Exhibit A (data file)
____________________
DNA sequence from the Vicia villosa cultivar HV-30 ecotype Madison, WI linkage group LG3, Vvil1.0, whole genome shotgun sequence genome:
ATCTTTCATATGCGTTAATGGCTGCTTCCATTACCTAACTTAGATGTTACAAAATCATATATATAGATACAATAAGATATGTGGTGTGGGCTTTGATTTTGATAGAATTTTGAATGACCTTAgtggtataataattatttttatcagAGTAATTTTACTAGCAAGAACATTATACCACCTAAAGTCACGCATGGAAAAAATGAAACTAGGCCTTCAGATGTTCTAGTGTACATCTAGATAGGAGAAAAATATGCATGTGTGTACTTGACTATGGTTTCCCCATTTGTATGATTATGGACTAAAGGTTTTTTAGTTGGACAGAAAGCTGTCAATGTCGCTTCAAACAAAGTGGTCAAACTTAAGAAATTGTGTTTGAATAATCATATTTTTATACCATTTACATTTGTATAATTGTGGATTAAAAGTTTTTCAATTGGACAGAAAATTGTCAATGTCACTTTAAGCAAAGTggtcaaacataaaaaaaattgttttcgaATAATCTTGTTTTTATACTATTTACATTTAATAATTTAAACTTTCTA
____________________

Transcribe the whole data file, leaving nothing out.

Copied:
DNA sequence from the Vicia villosa cultivar HV-30 ecotype Madison, WI linkage group LG3, Vvil1.0, whole genome shotgun sequence genome:
ATCTTTCATATGCGTTAATGGCTGCTTCCATTACCTAACTTAGATGTTACAAAATCATATATATAGATACAATAAGATATGTGGTGTGGGCTTTGATTTTGATAGAATTTTGAATGACCTTAgtggtataataattatttttatcagAGTAATTTTACTAGCAAGAACATTATACCACCTAAAGTCACGCATGGAAAAAATGAAACTAGGCCTTCAGATGTTCTAGTGTACATCTAGATAGGAGAAAAATATGCATGTGTGTACTTGACTATGGTTTCCCCATTTGTATGATTATGGACTAAAGGTTTTTTAGTTGGACAGAAAGCTGTCAATGTCGCTTCAAACAAAGTGGTCAAACTTAAGAAATTGTGTTTGAATAATCATATTTTTATACCATTTACATTTGTATAATTGTGGATTAAAAGTTTTTCAATTGGACAGAAAATTGTCAATGTCACTTTAAGCAAAGTggtcaaacataaaaaaaattgttttcgaATAATCTTGTTTTTATACTATTTACATTTAATAATTTAAACTTTCTA